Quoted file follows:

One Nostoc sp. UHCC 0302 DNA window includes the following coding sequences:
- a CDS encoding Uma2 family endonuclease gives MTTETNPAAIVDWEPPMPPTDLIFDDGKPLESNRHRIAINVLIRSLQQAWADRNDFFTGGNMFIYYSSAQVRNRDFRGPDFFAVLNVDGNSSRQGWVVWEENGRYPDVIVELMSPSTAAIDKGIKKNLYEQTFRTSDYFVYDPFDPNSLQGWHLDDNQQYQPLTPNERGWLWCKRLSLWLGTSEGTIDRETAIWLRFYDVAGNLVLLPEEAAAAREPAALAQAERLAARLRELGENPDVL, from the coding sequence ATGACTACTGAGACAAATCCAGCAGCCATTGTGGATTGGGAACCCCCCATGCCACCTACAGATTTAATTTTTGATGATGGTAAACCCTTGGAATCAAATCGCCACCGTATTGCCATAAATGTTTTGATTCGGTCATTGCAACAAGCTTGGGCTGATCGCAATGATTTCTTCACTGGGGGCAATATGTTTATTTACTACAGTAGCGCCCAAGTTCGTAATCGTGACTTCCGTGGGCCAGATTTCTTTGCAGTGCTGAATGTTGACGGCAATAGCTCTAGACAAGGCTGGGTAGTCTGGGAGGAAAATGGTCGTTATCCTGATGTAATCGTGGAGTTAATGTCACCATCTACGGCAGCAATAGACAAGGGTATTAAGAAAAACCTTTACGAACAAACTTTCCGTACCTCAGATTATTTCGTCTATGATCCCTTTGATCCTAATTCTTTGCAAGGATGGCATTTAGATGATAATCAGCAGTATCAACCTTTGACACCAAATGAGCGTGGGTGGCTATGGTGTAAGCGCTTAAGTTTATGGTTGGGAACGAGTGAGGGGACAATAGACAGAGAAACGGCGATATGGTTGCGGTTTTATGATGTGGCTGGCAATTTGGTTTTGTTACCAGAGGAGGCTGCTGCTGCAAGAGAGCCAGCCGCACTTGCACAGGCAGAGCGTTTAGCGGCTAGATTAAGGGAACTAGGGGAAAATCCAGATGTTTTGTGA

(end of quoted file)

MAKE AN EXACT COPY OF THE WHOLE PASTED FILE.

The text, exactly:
One Nostoc sp. UHCC 0302 DNA window includes the following coding sequences:
- a CDS encoding Uma2 family endonuclease gives MTTETNPAAIVDWEPPMPPTDLIFDDGKPLESNRHRIAINVLIRSLQQAWADRNDFFTGGNMFIYYSSAQVRNRDFRGPDFFAVLNVDGNSSRQGWVVWEENGRYPDVIVELMSPSTAAIDKGIKKNLYEQTFRTSDYFVYDPFDPNSLQGWHLDDNQQYQPLTPNERGWLWCKRLSLWLGTSEGTIDRETAIWLRFYDVAGNLVLLPEEAAAAREPAALAQAERLAARLRELGENPDVL, from the coding sequence ATGACTACTGAGACAAATCCAGCAGCCATTGTGGATTGGGAACCCCCCATGCCACCTACAGATTTAATTTTTGATGATGGTAAACCCTTGGAATCAAATCGCCACCGTATTGCCATAAATGTTTTGATTCGGTCATTGCAACAAGCTTGGGCTGATCGCAATGATTTCTTCACTGGGGGCAATATGTTTATTTACTACAGTAGCGCCCAAGTTCGTAATCGTGACTTCCGTGGGCCAGATTTCTTTGCAGTGCTGAATGTTGACGGCAATAGCTCTAGACAAGGCTGGGTAGTCTGGGAGGAAAATGGTCGTTATCCTGATGTAATCGTGGAGTTAATGTCACCATCTACGGCAGCAATAGACAAGGGTATTAAGAAAAACCTTTACGAACAAACTTTCCGTACCTCAGATTATTTCGTCTATGATCCCTTTGATCCTAATTCTTTGCAAGGATGGCATTTAGATGATAATCAGCAGTATCAACCTTTGACACCAAATGAGCGTGGGTGGCTATGGTGTAAGCGCTTAAGTTTATGGTTGGGAACGAGTGAGGGGACAATAGACAGAGAAACGGCGATATGGTTGCGGTTTTATGATGTGGCTGGCAATTTGGTTTTGTTACCAGAGGAGGCTGCTGCTGCAAGAGAGCCAGCCGCACTTGCACAGGCAGAGCGTTTAGCGGCTAGATTAAGGGAACTAGGGGAAAATCCAGATGTTTTGTGA